One more take on Armando Galarraga's perfect game...

Ever since I was a wee nerd picking nerdberries on my gammie’s farm, I’ve thought about hypothetical situations similar to what happened in last night’s Tigers game. This, of course, because, as a nerd, I wasn’t thinking about girls or cars or whatever. But I would think, "Okay, two outs, bottom of the ninth, runners on second and third in Game Seven of the World Series with the home team down by one. Line drive to center, the outfielder dives and catches it, but the umpire flubs the call and rules a ‘no-catch’. Two runs score, World Series over, the wrong team wins. What would happen?"

It was a ridiculous, yet realistic, scenario. Would the team that got jobbed pretend like they were the real winners, holding parades and printing up "World Champions" memorabilia? Would MLB officially award the championship to the losing team? Would MLB just say, "Whoops, but them’s the breaks, and the call stands?"

It’s two decades later, and I’ve a) driven a car, b) kissed a girl, and now c) have a pretty good idea what Major League Baseball would say in a situation like that: Whoops, but them’s the breaks, and the call stands. The thing is, it happened.

I can appreciate the argument. Every baseball game is made up of hundreds of judgment calls. Most are right, some are wrong. It would be impossible to go back and correct every single one, so the league takes a hard stance. If there can’t be perfection, the imperfections of human umpires will have to be a part of the game, no exceptions.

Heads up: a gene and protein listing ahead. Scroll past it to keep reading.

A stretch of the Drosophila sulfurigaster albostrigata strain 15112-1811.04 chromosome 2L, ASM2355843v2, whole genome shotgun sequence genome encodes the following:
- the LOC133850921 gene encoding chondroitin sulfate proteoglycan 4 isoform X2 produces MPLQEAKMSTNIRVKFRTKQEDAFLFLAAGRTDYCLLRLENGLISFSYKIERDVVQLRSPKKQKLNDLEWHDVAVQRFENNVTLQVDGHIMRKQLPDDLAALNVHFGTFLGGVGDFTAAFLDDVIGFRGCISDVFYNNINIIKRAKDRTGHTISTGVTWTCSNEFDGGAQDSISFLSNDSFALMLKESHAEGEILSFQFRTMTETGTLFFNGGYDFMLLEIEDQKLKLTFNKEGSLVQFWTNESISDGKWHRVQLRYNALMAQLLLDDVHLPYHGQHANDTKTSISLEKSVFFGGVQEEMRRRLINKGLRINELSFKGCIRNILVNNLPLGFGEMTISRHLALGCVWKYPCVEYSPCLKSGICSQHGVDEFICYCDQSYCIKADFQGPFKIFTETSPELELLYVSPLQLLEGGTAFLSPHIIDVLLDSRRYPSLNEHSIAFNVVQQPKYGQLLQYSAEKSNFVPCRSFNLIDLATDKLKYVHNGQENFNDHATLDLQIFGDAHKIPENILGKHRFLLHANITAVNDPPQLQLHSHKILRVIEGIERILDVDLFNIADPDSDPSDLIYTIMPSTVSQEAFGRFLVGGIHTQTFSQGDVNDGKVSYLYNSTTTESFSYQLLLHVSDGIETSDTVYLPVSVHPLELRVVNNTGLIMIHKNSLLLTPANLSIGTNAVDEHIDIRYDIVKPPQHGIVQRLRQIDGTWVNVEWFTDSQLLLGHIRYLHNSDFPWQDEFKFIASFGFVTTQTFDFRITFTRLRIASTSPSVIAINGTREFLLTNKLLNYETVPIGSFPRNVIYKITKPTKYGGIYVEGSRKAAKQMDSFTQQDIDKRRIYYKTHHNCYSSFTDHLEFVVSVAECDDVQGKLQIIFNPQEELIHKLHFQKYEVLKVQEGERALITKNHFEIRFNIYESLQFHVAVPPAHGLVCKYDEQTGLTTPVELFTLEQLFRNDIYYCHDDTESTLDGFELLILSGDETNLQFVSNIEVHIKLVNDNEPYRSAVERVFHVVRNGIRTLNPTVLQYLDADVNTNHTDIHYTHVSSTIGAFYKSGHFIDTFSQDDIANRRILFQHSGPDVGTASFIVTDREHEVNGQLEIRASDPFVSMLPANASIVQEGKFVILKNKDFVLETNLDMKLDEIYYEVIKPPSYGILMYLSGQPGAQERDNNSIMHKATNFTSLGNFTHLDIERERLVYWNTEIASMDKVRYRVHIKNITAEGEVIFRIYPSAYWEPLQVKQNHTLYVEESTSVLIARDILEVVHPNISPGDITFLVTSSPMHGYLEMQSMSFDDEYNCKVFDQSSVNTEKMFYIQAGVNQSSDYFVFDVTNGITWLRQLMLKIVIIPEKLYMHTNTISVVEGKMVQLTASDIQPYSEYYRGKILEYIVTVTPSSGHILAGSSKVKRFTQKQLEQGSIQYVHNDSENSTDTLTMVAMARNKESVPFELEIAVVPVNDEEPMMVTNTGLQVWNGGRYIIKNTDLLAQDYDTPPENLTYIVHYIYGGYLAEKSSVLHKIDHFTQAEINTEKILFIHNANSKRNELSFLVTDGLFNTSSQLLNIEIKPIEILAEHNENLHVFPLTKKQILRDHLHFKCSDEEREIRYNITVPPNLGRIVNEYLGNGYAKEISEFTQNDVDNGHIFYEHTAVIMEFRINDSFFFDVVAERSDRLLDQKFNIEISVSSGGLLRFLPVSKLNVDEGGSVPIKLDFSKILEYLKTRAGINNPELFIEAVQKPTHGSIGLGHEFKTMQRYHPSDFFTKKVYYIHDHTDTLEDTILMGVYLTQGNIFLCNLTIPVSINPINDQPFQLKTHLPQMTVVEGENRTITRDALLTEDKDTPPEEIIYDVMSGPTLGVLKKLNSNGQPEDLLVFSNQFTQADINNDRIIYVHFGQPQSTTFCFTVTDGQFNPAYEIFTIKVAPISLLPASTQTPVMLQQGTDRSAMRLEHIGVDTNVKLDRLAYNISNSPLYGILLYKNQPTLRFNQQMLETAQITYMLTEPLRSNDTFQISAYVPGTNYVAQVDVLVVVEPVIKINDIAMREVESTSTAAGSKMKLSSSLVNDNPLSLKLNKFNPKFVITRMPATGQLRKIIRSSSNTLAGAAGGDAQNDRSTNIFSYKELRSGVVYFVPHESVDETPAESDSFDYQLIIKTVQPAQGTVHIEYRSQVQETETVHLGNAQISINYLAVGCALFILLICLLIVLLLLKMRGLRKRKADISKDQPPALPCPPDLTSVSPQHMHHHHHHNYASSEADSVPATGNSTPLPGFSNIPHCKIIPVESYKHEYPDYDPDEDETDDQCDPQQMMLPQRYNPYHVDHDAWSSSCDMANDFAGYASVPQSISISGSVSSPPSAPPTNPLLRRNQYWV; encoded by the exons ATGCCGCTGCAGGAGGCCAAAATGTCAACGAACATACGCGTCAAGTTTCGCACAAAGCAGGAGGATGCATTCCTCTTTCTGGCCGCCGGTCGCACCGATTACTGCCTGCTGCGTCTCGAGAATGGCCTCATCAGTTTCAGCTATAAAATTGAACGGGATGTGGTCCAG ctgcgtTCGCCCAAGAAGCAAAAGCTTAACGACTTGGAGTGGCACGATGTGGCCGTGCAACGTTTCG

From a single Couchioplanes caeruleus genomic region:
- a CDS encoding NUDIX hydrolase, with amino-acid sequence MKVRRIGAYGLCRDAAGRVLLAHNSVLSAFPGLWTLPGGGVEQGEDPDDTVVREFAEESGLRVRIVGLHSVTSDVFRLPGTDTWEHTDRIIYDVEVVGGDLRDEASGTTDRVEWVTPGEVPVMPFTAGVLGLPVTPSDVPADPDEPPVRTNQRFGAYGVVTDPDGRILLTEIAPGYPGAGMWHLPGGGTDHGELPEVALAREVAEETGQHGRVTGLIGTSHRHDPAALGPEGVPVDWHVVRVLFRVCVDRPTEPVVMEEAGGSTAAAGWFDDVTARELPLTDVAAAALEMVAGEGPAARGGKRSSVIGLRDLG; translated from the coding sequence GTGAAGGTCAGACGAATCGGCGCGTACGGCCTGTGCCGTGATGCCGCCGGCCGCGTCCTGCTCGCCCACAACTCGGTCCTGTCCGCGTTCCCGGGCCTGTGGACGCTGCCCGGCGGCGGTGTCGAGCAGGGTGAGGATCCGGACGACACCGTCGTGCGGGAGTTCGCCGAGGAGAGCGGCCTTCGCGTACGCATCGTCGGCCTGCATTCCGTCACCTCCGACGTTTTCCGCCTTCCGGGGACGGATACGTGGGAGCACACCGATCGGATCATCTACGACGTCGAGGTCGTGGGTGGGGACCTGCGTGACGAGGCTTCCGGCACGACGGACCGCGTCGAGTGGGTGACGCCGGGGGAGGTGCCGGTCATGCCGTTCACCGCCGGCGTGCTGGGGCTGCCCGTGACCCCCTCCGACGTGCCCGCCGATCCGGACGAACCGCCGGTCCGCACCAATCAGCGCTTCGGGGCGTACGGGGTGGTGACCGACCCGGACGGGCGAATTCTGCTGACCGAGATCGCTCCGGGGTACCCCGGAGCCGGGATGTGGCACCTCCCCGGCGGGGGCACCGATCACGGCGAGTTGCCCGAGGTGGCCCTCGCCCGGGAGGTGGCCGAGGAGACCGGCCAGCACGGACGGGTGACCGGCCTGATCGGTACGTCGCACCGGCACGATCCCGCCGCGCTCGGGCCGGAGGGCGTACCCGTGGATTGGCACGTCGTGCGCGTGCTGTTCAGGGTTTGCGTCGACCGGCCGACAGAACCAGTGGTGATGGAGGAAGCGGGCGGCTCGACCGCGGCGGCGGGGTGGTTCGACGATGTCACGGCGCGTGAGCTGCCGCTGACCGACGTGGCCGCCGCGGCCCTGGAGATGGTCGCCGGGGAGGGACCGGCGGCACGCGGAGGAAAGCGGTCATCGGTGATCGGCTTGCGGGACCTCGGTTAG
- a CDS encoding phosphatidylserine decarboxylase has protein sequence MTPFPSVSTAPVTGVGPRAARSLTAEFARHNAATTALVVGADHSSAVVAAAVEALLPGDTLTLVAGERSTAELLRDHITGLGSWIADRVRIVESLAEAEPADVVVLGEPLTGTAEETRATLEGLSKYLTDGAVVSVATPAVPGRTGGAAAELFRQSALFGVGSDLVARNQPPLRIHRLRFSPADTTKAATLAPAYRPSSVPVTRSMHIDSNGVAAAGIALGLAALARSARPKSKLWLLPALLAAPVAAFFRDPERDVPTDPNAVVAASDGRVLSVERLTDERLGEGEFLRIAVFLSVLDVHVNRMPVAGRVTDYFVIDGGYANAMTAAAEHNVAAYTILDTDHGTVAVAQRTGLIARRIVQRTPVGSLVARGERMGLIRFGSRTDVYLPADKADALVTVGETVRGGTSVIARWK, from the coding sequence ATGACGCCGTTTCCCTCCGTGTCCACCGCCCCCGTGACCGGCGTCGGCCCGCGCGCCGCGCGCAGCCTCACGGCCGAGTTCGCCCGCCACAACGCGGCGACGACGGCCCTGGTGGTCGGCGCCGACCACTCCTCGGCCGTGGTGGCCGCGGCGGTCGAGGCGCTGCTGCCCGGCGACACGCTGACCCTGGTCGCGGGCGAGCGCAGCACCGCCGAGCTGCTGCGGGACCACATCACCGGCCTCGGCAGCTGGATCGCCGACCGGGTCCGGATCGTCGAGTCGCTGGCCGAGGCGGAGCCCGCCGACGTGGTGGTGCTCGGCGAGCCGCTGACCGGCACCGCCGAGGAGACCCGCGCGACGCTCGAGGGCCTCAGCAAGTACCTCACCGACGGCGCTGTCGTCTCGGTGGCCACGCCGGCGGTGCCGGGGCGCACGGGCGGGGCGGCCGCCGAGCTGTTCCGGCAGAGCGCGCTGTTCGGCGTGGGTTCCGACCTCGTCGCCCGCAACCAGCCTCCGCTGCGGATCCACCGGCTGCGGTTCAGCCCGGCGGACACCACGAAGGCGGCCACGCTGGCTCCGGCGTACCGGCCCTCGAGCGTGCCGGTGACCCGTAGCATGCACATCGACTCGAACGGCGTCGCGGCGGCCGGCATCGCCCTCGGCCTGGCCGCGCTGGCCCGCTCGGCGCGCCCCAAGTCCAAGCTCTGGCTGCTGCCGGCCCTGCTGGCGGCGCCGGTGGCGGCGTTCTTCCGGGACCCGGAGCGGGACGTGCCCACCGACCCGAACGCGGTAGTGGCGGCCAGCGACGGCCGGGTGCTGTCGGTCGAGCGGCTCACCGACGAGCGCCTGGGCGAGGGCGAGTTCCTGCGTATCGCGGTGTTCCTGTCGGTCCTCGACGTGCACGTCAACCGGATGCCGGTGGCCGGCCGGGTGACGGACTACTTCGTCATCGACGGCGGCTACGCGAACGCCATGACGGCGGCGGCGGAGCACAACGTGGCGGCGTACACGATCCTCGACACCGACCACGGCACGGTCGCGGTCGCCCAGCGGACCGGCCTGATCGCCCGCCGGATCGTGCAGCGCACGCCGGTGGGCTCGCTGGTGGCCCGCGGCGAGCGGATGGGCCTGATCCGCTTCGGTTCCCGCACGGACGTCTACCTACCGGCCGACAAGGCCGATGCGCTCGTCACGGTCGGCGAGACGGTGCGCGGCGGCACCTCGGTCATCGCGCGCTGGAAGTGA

What I can’t figure out, though, is how reversing the call in this particular situation – the last out of a perfect game – would set any sort of precedent. It doesn’t apply to my hypothetical situation – the outcome of the game wasn’t in question. It doesn’t apply to any controversial call in the middle of a one-hitter.

So what is the argument against Bud Selig reversing the call and granting Galarraga the perfect game? This is an honest question. I really want to know the argument. Here are the only two I can think of:

"Umpires are part of the charm of the game! Each one is flawed like a corpulent, mustachioed diamond, which is part of what makes the game great!" –This isn’t good enough for me. Armando Galarraga pitched a perfect game. That’s the sort of thing that makes the game great. Eric Gregg’s strike zone, Bob Davidson’s balk fetish, and Tim Tschida’s general asshattery are something we live with, not celebrate.

Maybe the umpire’s union wouldn’t want MLB retroactively undermining their work – I can understand this one, but I think they’d be thrilled to let Jim Joyce become "the man who prevented an on-field celebration" rather than "the man whose incompetence ruined one of the rarest feats in sports." Reverse this one, and then make this kind of last-out situation reviewable as if it were a home run.

What am I missing? I just don’t see a downside to reversing the call, but I’m willing to admit that there’s a good reason I just haven’t thought of.

Also of note: seven years after the Big Cat left, and I still hate trying to spell "Galarraga."

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